Absolutely true. If you want to know where there is waste in your organization, ask your people. They know where it is, but they won’t tell you unless you ask.
At a medical practice that has a number of offices, we asked the staff for “time wasters”. . . activities that take up a lot of time without an obvious benefit. In this practice, patient records are kept centrally, so when a doctor is seeing a patient at one of the outlying offices, the patient’s record (which can be voluminous) must be faxed there. The staff reported that they spent a lot of time standing at the fax machine. We checked with the doctors who told us they don’t need the entire record, only two or three pages of it. So it was an easy fix that saved a lot of staff time with no adverse impact on doctor or patient. But we wouldn’t have found this “time waster” if we hadn’t asked.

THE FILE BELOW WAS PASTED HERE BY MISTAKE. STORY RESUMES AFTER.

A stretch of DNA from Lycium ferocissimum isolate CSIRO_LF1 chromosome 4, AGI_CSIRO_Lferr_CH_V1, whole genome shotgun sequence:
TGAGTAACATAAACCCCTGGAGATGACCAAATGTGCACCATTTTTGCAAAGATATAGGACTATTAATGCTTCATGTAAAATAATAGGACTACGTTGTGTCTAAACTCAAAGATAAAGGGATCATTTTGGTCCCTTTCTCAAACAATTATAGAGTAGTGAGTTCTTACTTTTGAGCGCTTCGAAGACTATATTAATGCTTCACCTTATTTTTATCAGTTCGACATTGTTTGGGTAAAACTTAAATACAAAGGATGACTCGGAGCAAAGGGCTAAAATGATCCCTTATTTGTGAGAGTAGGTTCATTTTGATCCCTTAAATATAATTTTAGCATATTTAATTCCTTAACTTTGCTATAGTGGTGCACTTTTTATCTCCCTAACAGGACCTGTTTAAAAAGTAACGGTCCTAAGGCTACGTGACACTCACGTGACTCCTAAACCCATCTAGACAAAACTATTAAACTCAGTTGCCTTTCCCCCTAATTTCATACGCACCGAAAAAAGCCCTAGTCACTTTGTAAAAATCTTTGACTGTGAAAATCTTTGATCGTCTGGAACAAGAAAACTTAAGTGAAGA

Go through your entire organization from the executive offices to the loading dock and ask everyone where they see waste . . . wasted time, materials, or space. You’ll be surprised by what you learn. In some cases, an employee will believe something is wasteful because s/he doesn’t understand its value. This becomes an opportunity to help that employee learn more about how your business actually works. But in many cases, the employee will point out something that really is wasteful and can be corrected. You just have to ask.
A retiring GM worker once said, “For 25 years you’ve paid only for my hands when you could have had my brain for free.” Don’t make that mistake.